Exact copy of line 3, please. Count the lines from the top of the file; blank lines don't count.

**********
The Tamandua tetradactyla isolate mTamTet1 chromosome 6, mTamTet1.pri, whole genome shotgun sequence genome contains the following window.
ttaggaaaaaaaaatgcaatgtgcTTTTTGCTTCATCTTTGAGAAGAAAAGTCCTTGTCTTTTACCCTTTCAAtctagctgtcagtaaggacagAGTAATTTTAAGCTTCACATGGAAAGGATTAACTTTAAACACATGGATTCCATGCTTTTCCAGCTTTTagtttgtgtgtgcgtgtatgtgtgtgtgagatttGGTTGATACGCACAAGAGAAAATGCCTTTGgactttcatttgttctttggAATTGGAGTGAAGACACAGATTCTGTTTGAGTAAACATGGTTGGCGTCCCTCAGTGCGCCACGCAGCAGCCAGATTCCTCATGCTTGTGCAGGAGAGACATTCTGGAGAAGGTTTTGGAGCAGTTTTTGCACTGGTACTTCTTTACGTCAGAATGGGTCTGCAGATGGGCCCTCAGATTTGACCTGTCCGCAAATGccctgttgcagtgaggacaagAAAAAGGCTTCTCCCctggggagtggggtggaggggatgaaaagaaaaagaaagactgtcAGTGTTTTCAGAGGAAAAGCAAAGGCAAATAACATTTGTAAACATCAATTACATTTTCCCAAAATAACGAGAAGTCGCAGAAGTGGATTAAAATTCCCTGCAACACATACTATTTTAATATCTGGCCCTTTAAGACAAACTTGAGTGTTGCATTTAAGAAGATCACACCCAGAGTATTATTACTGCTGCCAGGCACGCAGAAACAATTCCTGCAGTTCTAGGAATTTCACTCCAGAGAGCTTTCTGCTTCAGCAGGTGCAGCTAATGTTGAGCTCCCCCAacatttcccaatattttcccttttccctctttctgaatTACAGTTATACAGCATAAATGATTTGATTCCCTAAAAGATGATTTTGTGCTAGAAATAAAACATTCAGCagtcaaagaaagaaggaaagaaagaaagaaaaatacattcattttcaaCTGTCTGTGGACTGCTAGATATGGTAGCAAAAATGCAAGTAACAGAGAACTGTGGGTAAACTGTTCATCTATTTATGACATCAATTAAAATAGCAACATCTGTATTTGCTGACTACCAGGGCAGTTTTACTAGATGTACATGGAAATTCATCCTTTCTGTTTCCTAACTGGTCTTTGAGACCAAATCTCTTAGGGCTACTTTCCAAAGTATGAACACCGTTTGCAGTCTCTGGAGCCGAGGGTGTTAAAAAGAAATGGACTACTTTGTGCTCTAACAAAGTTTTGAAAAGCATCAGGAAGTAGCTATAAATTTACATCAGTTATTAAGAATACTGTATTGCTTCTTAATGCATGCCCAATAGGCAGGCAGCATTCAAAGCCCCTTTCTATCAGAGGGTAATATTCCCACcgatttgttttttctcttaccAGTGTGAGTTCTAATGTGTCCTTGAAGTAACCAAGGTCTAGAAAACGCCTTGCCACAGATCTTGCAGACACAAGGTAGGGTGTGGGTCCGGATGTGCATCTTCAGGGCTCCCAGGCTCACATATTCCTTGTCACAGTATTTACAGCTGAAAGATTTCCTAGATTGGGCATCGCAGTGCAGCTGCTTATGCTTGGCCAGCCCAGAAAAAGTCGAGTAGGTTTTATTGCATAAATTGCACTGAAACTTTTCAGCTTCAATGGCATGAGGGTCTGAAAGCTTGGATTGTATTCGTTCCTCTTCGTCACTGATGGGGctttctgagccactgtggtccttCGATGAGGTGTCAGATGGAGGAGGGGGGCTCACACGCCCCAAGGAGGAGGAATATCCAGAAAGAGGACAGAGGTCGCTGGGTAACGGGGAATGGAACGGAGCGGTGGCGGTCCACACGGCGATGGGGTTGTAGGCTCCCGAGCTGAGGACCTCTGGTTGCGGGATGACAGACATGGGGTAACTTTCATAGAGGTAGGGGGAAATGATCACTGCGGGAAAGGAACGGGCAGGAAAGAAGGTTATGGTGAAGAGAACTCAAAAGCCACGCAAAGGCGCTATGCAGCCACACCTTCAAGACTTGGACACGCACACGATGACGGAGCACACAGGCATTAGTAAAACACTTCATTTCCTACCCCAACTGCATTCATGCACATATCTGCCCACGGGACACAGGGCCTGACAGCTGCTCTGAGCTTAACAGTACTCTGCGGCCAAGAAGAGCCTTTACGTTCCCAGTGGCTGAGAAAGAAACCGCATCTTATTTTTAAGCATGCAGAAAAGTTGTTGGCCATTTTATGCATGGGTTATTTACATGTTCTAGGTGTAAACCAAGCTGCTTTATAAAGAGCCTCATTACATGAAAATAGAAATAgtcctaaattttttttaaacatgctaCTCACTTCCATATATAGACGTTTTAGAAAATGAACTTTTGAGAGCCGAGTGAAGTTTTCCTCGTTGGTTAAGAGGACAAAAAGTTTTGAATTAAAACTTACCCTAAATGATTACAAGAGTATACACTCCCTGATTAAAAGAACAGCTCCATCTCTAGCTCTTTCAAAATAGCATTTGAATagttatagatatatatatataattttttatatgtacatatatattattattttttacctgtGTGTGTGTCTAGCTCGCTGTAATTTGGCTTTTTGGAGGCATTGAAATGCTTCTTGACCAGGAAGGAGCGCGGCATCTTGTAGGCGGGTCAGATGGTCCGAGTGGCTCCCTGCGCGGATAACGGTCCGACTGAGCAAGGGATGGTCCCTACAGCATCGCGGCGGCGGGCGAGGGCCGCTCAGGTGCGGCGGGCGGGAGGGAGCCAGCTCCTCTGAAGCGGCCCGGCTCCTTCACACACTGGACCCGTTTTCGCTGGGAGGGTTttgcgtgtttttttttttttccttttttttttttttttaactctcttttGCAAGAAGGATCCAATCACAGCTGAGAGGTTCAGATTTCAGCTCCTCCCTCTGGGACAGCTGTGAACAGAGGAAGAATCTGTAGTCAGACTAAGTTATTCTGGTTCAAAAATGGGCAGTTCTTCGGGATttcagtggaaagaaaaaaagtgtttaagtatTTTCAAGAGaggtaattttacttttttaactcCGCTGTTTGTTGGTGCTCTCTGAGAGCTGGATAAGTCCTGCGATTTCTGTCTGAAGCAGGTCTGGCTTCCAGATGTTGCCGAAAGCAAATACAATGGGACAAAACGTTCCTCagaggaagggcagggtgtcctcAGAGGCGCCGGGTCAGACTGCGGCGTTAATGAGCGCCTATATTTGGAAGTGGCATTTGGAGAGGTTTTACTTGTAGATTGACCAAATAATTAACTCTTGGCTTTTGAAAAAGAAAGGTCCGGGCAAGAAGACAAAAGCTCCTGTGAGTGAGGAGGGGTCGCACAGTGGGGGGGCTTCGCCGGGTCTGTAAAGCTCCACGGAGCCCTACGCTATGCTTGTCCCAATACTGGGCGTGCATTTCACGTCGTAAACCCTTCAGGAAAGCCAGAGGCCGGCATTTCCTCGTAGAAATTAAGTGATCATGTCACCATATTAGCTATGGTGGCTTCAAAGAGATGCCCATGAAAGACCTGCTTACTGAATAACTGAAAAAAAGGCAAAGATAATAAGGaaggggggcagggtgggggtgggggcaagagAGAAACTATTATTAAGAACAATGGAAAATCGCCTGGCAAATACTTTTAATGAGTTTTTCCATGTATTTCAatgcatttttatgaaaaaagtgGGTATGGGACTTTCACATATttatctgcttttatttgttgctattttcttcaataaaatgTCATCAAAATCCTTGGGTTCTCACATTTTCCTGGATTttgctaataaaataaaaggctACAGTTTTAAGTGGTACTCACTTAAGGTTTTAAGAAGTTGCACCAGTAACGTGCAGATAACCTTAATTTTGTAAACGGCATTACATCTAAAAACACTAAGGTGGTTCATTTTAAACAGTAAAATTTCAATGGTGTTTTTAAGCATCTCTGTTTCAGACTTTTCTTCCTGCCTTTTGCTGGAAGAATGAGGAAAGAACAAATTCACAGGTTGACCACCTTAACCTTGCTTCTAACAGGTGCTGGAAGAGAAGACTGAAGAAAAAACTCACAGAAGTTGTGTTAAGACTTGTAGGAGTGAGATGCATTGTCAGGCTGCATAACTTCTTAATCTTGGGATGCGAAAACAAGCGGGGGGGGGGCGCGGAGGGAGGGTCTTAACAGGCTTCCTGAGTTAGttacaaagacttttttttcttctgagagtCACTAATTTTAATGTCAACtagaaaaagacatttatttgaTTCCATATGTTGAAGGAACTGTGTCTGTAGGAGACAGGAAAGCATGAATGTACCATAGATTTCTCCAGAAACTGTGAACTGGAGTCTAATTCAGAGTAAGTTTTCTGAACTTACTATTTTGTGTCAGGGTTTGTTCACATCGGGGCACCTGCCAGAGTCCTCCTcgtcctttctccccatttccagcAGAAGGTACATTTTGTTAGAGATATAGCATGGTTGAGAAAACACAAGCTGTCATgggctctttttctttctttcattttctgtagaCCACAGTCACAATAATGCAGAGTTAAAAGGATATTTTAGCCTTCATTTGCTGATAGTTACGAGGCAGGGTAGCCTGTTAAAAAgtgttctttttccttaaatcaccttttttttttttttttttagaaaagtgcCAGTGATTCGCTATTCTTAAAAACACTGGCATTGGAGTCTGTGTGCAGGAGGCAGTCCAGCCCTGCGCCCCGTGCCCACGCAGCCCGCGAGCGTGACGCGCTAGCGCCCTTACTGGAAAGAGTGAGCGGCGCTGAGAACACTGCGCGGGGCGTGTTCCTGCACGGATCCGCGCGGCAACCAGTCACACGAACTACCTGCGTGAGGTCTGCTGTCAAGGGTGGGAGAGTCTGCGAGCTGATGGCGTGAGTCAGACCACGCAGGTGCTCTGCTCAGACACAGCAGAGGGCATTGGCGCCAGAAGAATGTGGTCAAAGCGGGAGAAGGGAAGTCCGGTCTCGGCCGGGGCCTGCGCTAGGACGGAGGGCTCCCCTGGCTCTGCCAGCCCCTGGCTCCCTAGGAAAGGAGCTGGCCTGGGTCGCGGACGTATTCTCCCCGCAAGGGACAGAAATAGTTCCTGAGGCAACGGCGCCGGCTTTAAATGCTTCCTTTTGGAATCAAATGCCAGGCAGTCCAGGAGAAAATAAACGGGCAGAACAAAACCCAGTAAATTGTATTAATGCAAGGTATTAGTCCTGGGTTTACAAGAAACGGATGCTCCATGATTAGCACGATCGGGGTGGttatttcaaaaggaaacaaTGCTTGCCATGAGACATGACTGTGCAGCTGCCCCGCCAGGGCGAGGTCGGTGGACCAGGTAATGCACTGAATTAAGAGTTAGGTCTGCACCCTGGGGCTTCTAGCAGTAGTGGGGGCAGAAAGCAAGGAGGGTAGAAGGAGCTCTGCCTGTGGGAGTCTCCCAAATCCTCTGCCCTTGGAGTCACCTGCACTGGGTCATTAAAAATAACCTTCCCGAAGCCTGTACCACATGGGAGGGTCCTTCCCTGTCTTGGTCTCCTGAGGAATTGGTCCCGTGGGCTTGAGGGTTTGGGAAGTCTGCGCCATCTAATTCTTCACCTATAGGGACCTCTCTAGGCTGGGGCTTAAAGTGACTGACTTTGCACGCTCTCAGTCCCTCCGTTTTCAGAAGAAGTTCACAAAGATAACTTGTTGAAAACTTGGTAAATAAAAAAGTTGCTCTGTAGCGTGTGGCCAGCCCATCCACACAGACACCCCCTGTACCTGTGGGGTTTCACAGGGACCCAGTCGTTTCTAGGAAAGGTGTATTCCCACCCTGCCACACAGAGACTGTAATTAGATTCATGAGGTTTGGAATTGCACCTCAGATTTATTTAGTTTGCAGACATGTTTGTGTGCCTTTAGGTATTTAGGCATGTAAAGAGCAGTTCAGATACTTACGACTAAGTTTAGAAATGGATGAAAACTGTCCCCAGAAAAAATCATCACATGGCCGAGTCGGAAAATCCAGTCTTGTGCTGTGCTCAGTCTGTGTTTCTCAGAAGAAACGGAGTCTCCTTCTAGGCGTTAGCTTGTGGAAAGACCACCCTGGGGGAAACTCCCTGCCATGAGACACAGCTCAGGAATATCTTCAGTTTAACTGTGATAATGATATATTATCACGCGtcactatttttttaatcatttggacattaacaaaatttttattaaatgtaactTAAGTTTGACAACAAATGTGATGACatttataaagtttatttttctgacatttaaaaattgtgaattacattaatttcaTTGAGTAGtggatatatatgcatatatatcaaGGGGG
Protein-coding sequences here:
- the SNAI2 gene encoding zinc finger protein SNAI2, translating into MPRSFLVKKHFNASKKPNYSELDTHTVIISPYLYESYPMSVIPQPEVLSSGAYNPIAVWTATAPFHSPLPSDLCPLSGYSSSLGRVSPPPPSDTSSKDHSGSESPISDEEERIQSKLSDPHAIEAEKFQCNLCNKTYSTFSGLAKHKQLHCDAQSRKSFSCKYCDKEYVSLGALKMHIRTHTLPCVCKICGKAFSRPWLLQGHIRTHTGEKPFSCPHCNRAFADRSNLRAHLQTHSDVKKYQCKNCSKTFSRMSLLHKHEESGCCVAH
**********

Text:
Protein-coding sequences here: